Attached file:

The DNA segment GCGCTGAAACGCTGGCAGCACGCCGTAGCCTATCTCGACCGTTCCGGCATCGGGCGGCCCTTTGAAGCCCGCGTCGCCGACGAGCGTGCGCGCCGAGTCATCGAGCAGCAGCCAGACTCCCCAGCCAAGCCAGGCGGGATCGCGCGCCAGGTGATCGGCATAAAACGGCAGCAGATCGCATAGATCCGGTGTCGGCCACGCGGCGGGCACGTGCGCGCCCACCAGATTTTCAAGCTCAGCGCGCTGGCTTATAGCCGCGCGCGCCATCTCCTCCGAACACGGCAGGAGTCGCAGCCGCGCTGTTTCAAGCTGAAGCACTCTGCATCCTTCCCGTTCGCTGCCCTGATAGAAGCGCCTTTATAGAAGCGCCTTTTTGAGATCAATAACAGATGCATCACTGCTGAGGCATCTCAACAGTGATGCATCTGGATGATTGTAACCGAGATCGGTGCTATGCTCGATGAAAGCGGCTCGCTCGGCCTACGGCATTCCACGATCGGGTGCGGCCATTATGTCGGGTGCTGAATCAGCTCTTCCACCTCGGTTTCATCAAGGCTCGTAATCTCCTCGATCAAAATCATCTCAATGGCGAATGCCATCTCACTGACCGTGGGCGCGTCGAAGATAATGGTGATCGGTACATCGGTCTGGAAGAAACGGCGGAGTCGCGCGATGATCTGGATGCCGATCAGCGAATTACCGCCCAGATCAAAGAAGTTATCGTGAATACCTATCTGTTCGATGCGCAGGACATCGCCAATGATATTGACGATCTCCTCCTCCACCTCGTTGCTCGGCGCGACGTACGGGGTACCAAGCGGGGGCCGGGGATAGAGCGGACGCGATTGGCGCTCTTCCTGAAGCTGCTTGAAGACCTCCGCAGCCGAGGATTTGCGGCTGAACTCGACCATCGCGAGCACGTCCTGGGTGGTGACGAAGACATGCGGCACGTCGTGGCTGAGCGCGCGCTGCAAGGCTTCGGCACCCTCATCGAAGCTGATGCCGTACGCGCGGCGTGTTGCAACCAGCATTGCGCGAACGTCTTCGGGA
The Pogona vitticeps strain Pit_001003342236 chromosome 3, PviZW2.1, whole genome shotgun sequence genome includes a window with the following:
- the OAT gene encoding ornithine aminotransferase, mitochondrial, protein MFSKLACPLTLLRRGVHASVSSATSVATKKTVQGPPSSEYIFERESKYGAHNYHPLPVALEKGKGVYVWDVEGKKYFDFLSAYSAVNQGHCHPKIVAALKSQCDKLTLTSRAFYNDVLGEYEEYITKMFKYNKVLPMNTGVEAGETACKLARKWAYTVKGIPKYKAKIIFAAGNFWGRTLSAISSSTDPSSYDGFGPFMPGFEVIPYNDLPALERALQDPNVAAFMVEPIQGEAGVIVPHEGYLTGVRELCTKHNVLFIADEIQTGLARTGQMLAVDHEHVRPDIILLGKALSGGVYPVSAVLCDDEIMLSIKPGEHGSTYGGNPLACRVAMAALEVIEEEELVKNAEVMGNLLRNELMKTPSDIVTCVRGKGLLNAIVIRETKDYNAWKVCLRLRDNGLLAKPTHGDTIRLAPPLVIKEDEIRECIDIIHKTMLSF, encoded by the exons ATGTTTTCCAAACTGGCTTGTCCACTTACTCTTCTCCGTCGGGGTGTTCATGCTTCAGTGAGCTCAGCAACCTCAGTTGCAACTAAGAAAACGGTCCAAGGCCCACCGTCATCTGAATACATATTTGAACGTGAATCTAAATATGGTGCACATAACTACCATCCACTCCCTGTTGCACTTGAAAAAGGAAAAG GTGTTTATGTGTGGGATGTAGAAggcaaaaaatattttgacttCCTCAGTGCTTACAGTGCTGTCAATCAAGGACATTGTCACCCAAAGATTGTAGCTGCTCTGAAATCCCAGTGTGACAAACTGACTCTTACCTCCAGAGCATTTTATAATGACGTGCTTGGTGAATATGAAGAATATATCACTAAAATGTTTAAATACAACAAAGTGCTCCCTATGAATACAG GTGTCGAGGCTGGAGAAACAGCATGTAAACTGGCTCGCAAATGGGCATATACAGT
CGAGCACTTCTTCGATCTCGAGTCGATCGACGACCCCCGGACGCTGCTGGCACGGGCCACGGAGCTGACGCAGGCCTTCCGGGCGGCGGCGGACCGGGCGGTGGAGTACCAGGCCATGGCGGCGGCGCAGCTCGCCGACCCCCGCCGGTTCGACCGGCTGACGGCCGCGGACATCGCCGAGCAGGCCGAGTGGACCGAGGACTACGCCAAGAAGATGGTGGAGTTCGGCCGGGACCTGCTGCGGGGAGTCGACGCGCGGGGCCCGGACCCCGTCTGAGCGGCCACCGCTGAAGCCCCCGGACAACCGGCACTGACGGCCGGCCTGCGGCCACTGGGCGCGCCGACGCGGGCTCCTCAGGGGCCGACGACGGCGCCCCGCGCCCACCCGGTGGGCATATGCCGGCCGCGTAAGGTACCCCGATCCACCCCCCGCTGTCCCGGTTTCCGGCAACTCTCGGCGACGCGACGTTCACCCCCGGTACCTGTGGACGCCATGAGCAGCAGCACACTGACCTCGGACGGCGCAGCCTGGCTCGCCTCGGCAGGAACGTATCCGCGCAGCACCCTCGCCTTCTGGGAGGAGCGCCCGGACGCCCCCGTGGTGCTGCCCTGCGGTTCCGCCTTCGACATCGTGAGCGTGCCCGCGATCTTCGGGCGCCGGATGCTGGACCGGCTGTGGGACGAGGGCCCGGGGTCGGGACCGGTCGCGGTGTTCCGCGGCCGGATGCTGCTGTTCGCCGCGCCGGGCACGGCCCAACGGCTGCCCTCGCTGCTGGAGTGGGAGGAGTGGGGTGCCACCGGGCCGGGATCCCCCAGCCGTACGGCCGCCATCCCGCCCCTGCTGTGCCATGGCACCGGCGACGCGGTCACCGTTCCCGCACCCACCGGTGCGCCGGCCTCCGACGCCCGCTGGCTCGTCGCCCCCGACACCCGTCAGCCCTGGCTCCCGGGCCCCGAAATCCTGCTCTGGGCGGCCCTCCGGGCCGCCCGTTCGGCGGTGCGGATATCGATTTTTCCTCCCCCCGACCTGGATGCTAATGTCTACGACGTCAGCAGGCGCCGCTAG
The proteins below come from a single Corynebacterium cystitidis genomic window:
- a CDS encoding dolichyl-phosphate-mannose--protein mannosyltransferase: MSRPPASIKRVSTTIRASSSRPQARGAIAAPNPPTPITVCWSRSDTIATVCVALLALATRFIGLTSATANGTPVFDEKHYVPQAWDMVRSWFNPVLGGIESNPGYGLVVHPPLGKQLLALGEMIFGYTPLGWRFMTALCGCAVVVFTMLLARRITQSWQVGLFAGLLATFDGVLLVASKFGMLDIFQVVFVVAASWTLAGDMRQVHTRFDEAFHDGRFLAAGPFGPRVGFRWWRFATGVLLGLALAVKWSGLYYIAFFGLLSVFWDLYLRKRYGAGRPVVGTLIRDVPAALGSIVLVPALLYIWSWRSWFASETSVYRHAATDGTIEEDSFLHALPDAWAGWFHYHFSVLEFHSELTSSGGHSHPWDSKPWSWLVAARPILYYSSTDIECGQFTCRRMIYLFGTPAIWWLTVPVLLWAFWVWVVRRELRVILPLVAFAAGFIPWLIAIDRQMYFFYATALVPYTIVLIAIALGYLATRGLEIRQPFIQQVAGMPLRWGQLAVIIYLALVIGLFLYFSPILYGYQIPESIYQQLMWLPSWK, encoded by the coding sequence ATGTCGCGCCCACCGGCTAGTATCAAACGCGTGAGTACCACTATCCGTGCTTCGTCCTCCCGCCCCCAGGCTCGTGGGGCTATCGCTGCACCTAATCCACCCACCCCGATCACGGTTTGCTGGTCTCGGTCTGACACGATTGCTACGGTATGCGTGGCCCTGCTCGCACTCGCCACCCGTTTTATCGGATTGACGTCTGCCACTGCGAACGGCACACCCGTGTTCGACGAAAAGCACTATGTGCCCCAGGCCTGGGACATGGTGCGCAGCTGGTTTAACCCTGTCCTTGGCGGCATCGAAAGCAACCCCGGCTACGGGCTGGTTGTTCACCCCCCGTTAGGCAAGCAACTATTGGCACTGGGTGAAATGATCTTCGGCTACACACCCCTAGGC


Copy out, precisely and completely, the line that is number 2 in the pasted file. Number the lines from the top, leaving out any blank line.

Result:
The Pogona vitticeps strain Pit_001003342236 chromosome 3, PviZW2.1, whole genome shotgun sequence genome includes a window with the following: